The Furs Were Flying

Talking shop—and shearling—with Houston’s über-socialite.

THERE IS A WORLD WHERE THE KINGS of small African countries send cases of Dom Pérignon as hostess gifts, where Marc Anthony entertains at your parties, where former presidents are “darling,” where visits to Buckingham Palace number in the double digits, where museums ask to borrow your clothes, and where the glass is always half-full. Of Dom Pérignon. Welcome to Planet Thrash, the world of über—Houston socialite Becca Cason Thrash.

So how the h-e-double-hockey-sticks did the Bargain Queen, Empress of Target/Ross/T. J. Maxx, land on the planet for a couple of days? Just how did the über-socialite meet the über-goober?

It started with a chance encounter. I was part of a delighted group listening to the irrepressible BCT bubble on about how, though she’d been to Buckingham Palace ten times, she’d only recently visited Balmorhea. Quelle surprise to learn that the glitterati and I vacationed at the same state park! I was about to ask if her party had selected the deluxe trailer hookup or if they’d splurged on a room at the cute motel right there on the park grounds when Becca mentioned that Charles had brought Camilla along for the weekend. When I couldn’t recall seeing a certain jug-eared heir to the throne and his horse-faced consort splashing around the public pool, I realized that she was talking about Balmor- al, Queen Victoria’s “dear paradise in the Highlands,” not Balmor- ay, “the only cold, wet one in West Texas not in a six-pack.”

When I was introduced to Becca, I blurted out the one fact I then knew about her: She lives in a house with thirteen powder rooms and two bedrooms. Before I could ask if she ran a potty-training academy, the effervescent Harlingen girl, proud of her working-class roots, who devoured Vogue while her mother shopped because they couldn’t afford the 95 cents it cost back then, burst out, “You must come and see them!”

I must, indeed.

Now, you might expect a glamorous socialite to be downright adorable, but you wouldn’t necessarily think she’d immediately feel like a best girlfriend. BCT was both. Still, I was certain that the impulsively generous invitation would be rescinded once Texas’s queen of haute couture, voted one of Houston’s best dressed and such a clotheshorse that Harper’s Bazaar featured her in an article called “Couture’s Big Spenders,” realized that I was a known wearer of shoes the shape and style of pinto beans. (Women are divided into two distinct, frequently hostile camps: those who wear sensible, comfortable, blunt-nosed shoes and those who wedge into shoes so lethally pointed that cockroaches flee in fright.)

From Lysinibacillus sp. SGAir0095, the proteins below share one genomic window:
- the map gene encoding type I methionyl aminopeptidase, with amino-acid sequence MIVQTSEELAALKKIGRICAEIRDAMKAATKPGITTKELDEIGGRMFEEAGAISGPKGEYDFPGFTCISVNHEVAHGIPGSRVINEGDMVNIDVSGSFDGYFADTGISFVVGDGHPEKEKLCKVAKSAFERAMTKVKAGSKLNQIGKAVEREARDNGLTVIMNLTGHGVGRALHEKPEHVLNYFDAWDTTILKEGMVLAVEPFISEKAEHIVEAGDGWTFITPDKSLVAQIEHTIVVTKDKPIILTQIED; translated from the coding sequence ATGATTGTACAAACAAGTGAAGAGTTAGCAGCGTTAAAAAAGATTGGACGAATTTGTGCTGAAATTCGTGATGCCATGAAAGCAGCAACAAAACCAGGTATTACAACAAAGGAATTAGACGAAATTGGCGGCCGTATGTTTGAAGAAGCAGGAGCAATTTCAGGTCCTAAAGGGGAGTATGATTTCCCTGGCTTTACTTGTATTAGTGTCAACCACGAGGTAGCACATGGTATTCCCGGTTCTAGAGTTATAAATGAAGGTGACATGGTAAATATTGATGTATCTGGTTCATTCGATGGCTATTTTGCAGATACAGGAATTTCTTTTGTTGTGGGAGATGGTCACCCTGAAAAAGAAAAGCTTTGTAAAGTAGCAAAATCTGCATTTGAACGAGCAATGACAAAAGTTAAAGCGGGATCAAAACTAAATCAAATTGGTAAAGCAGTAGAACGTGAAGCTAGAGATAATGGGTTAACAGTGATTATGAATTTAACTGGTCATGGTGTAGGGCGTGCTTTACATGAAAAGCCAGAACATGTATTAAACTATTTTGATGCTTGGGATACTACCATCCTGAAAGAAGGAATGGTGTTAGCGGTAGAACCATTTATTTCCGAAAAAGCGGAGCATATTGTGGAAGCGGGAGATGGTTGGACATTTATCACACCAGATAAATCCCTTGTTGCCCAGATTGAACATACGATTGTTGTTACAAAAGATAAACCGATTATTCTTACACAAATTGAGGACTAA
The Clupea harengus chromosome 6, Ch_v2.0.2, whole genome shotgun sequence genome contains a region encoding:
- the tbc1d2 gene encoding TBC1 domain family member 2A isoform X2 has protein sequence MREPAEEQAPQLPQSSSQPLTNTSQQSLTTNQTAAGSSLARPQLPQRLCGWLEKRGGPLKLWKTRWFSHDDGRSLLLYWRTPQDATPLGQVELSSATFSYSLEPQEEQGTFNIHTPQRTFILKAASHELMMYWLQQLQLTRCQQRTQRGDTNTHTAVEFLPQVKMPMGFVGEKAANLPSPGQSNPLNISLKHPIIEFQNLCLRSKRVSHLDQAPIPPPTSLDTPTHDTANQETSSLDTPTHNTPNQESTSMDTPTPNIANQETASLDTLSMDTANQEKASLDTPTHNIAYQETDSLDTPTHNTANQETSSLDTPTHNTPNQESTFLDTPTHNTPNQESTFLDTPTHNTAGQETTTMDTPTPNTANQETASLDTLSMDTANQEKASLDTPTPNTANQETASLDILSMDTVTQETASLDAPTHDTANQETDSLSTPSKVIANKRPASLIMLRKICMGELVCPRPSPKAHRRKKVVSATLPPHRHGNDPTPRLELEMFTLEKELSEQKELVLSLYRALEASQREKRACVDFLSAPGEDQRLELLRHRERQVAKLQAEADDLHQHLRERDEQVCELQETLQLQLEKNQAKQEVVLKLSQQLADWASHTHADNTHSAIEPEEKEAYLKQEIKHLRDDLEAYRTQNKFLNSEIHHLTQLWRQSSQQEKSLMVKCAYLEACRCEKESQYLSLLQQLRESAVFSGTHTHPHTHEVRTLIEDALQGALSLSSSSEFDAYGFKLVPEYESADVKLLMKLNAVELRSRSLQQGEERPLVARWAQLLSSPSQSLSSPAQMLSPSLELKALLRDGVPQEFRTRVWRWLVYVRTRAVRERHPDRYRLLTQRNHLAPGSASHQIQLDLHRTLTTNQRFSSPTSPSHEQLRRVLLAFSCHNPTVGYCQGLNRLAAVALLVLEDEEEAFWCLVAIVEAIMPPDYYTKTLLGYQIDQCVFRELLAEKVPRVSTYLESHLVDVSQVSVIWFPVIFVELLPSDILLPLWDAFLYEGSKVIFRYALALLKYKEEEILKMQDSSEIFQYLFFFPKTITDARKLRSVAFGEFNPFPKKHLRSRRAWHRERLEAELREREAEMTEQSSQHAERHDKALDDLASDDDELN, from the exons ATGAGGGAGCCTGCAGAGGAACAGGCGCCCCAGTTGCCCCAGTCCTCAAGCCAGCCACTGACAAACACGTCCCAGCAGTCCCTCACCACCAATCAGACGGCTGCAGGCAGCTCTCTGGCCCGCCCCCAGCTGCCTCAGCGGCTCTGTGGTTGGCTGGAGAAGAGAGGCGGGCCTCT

So I’m surprised when, a few days later, an e-mail arrives from Becca detailing the “costume change requirements” for my visit. Among them are a “luncheon suit,” “casual cocktail,” and “cocktail or festive.” Hmmm. I know that women are issued luncheon suits when they join the Republican party, but I don’t have time for that. As for the rest, I just hope that enough cocktails will be involved that the glitterati won’t notice my Targetwear. The one item I’m certain I must acquire, though, is a pair of those needle-nosed cockroach killers.

Which is why I’m hobbling when I follow the house manager into Becca’s guest house a week later. Once he leaves, I investigate. I discover two toilets, side by side. “How companionable,” I think. “The rich really are different.” Then I say, “Whoa, I’m no rube. I lived in France for almost a year. I know a bidet when I see one.” What I don’t know is not to lean over and turn the damn thing on. After spritzing myself in the face, I remember that I was une domestique in France and the only waterworks I ever dealt with belonged to le bébé  I diapered.

This moment dampens my enthusiasm in ways both literal and figurative. The luncheon suit event is coming up, the needle noses have crippled me, and static electricity is making every fiber of my polyester Targ garb cling to me like kudzu. Worst of all, I find out that the lunch is officially the annual Grand Gala Ball Fashion Show at the Museum of Fine Arts, Houston.

So I am feeling like the Little Match Girl when Becca makes a fairy godmother appearance holding two furs. “Do you need something for the chill?” The gray-and-white-striped chinchilla or the violet beaver shearling poncho? “You’d think I lived in Fairbanks, I love fur so much.” Hoping that shearling is a Locks of Love sort of deal where benevolent beavers voluntarily surrender their pelts for chilly city girls, I choose the poncho. It settles on me like a cloud. I could be wearing a muumuu under it and look smashing. This is better than the moment when the kindhearted mice stitched up a ball gown for Cinderella.

Thanks to Becca’s shearling, I blend right in at the museum, where there are more furs than at a Mountain Man reenactment. Also Chanel suits, pearls, diamonds, nothing but pointy shoes, and lots of “work.” Faces filled and Botoxed until they have that quilted, Donatella Versace look, upper lips placid and puffed like a llama’s. “Why do they do that?” Becca whispers as one duck-billed dazzler passes. “The lips walk into the room, then the rest of their body catches up.”

The fashion show starts with a dancer who undulates as if she’s fighting ingestion by a giant, ruffled python. Models walk down the runway with their pelvises tilted forward in the standard “may I offer you an ovary” posture. They all seem to be leaning so far backward to keep their tiny breasts from rolling off their sunken chests. Their defiant sneers announce to those of us nibbling chicken salad at their feet: “You can buy the clothes off my body, but you will never break my spirit.”

One model strides out in a dress so short that Becca observes, accurately, “You can see her tortilla!” To say nothing of the whole enchilada.

After

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